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Directional recomendation for Feb 1 start on ST

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John Nelson:

--- Quote from: Gif4445 on February 04, 2013, 11:36:30 pm ---From the random sampling of ST journals on Crazyguyonabike, most were east-to-west. Maybe just the luck of my search.

--- End quote ---
No random sampling necessary. Crazyguyonabike will tell you this information directly. Here's the current journal count for the ST:

    East to West (125)
    West to East (211)

One of the weather issues for the ST seems to be temps in California/Arizona during the first week of W-E tours. In mid March 95-100f temps are not uncommon. In this case would starting a Feb/March St from the west to do this section the first week in Feb rather than the last week in March might be an idea. So I'd say go west - east.



I cycled most of the ST last year E-W, but started mid-March. I encountered very little headwind riding this direction during that time frame, and I also had good weather along the way. Starting in Florida was also a good way of getting miles into my legs on relatively flat terrain, and building up endurance before the tougher hillier sections.

I kept a journal on CGOAB.

And here is another link to a CGOAB journal of a W-E rider who I met up with in Alabama. This particular rider started out on 1st March 2012.

Whichever way you ride, I know you will love it. It is spectacular country.

Good luck.

Thanks for the replies.  I can see the pluses and minuses of going either way.  I like the idea of starting in the East to get your legs worthy of the challenges in the west.  Seems like the temps might get you either way in the West.   Cold at start in higher elevations, or hot at the end in the lower.  Thanks John for the sampling info from CGOAB.  I wasn't aware of that.   I'm curious though, if it could be broken down into a start date range closer to my tentative departure?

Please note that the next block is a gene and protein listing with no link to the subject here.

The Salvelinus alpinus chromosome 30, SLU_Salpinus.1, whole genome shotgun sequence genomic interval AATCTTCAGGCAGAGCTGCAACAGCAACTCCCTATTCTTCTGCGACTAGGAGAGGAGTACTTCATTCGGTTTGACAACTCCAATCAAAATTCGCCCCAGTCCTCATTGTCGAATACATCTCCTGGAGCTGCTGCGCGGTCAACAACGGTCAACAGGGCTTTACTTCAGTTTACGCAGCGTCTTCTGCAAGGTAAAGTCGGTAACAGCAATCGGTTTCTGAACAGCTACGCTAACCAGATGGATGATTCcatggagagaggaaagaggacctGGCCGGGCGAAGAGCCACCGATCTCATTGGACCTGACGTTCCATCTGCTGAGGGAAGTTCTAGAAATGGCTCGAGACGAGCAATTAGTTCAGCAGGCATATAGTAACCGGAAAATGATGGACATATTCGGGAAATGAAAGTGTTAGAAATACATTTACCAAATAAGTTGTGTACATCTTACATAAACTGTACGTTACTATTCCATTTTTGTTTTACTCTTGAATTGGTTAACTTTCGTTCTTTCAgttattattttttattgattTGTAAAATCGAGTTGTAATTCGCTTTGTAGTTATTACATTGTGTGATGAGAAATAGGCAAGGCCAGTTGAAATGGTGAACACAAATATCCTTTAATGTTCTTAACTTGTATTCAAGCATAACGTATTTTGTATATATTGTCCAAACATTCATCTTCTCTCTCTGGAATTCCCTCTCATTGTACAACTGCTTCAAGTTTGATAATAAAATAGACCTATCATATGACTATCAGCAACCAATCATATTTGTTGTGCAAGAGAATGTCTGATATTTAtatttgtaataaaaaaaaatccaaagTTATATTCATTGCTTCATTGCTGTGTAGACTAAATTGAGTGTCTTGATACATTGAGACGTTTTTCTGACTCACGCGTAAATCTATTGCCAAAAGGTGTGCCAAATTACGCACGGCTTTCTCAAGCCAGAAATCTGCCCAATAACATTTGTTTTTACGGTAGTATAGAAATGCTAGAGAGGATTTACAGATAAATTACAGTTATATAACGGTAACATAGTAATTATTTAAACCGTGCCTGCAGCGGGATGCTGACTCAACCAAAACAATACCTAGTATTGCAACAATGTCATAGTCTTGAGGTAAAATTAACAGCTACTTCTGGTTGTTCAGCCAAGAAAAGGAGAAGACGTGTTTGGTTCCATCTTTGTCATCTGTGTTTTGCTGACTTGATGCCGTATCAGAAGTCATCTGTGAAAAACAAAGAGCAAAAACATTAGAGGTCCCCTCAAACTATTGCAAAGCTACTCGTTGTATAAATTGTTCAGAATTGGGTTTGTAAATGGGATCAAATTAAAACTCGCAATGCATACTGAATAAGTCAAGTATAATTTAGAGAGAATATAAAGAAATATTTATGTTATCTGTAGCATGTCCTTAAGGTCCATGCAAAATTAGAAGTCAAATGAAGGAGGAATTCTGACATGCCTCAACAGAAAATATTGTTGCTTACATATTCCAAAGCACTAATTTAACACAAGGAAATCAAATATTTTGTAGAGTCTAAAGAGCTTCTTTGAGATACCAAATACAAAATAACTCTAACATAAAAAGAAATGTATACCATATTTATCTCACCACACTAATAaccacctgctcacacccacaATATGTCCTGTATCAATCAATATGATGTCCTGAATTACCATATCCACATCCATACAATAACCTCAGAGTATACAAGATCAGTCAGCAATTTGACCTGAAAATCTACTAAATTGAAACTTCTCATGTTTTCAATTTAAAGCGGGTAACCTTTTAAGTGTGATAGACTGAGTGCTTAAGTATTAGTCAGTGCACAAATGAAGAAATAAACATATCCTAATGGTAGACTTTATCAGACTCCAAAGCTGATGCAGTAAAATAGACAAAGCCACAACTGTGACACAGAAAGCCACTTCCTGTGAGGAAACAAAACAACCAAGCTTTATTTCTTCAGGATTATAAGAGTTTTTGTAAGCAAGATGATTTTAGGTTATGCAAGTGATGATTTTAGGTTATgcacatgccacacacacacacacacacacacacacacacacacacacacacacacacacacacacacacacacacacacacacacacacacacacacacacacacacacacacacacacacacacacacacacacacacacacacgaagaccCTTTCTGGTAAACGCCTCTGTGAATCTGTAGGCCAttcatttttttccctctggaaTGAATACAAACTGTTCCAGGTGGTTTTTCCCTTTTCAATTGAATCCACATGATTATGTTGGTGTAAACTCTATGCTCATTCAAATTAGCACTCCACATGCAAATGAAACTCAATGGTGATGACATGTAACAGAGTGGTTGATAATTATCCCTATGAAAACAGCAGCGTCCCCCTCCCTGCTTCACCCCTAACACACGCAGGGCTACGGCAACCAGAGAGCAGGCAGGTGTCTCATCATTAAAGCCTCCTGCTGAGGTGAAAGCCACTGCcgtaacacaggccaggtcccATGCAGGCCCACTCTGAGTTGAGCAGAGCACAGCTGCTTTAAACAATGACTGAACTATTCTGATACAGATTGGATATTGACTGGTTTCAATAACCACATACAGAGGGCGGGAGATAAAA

East to west is fine. You will encounter headwinds no matter which direction you go. In the panhandle of Florida there are three good routes. One is highway ninety which is quite hilly is some stretches. You can expect sidewinds from the north which will be parried by the many stands of pine trees. South of 90 is highway 20. It too is hilly but perhaps less so than 90, and maybe less interesting and historic. Highway 98 runs you right along at the water's edge. It is mostly level the way I remember it. A downside is that stiff sidewinds off the gulf are normal daytime events, and they will slow you down. Also, the distance is longer adding perhaps an entire day to your journey. I measured the difference once off maps. I think it is about 60 miles longer than 20 or 90 because it follows the contours of the very uneven, unstraight coastline. 90 is the suggested route. I have used it a few times by bicycle. It is a very good ride. There are plenty of places to camp, free camp, and to eat and buy food. Probably 90 is your best bet. I took other routes because I was already familiar with 90. 90, 20, and 98 will get you to the same general destination for going into Alabama.

There is no all encompassing, comprehensive information on W to E versus E to W. Just go. The wind is there. You cannot escape it. It's part of long distance cycling just like rain and storms. I have done the ST several times. I went E to W. Very often it was a quarter wind from the SE that gave a push. In winter there are northwinds full of cold. Out west getting into west Texas and nearer California there are west winds that will put you off your bike for days. I have not run into those on a bike.  I have been in them in a car. Those do not come regularly all the time. They happen. I am 63. My last ST run was in the winter of 2009-10. I got from near West Palm Beach, FL to San Diego in 54 days total with 43 days actually pedaling long distances over the road, and that was with deliberately holding back for two days to make sure I would get into downtown San Diego early in the day.

Don't sweat the wind. Just go.


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